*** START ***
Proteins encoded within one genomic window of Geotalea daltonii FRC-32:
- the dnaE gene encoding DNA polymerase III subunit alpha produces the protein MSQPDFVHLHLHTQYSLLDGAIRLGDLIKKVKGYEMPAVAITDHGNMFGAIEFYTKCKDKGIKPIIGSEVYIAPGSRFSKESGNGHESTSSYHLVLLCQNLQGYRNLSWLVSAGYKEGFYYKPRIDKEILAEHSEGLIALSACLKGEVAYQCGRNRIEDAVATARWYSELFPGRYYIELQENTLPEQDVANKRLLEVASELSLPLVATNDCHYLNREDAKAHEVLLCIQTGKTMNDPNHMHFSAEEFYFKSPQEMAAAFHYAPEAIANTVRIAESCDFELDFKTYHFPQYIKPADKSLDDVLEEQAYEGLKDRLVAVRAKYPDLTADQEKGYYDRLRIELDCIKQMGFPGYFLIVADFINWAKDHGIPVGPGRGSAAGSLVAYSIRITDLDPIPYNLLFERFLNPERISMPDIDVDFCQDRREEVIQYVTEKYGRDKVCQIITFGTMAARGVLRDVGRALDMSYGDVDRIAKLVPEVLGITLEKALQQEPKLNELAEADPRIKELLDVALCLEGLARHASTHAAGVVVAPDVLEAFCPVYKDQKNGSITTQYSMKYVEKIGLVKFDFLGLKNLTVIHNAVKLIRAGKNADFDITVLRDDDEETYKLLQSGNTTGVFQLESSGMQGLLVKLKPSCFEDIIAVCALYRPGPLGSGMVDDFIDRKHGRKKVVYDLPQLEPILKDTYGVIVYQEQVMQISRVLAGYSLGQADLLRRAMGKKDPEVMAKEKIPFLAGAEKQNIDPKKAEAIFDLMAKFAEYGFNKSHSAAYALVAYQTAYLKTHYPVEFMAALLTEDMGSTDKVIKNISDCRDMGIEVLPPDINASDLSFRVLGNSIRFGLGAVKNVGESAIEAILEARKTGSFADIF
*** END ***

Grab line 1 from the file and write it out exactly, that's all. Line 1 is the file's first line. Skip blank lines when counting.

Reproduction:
Proteins encoded within one genomic window of Geotalea daltonii FRC-32: